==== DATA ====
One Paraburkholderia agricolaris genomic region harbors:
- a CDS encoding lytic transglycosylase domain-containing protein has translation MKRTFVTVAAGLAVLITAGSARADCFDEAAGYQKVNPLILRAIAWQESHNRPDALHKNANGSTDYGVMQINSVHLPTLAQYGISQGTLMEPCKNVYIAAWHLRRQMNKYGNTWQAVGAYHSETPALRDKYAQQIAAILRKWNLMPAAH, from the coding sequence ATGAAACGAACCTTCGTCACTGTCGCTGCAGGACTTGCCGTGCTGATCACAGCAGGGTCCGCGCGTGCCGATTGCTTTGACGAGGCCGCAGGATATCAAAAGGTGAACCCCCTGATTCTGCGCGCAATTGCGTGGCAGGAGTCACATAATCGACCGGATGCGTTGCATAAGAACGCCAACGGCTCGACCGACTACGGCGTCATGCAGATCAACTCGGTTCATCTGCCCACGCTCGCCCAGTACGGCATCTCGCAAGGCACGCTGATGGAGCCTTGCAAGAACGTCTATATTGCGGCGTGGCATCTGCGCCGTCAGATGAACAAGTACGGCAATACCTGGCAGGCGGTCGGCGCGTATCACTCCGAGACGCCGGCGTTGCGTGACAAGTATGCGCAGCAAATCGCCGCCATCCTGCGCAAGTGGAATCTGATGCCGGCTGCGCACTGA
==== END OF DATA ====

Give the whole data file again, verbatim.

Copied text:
One Paraburkholderia agricolaris genomic region harbors:
- a CDS encoding lytic transglycosylase domain-containing protein has translation MKRTFVTVAAGLAVLITAGSARADCFDEAAGYQKVNPLILRAIAWQESHNRPDALHKNANGSTDYGVMQINSVHLPTLAQYGISQGTLMEPCKNVYIAAWHLRRQMNKYGNTWQAVGAYHSETPALRDKYAQQIAAILRKWNLMPAAH, from the coding sequence ATGAAACGAACCTTCGTCACTGTCGCTGCAGGACTTGCCGTGCTGATCACAGCAGGGTCCGCGCGTGCCGATTGCTTTGACGAGGCCGCAGGATATCAAAAGGTGAACCCCCTGATTCTGCGCGCAATTGCGTGGCAGGAGTCACATAATCGACCGGATGCGTTGCATAAGAACGCCAACGGCTCGACCGACTACGGCGTCATGCAGATCAACTCGGTTCATCTGCCCACGCTCGCCCAGTACGGCATCTCGCAAGGCACGCTGATGGAGCCTTGCAAGAACGTCTATATTGCGGCGTGGCATCTGCGCCGTCAGATGAACAAGTACGGCAATACCTGGCAGGCGGTCGGCGCGTATCACTCCGAGACGCCGGCGTTGCGTGACAAGTATGCGCAGCAAATCGCCGCCATCCTGCGCAAGTGGAATCTGATGCCGGCTGCGCACTGA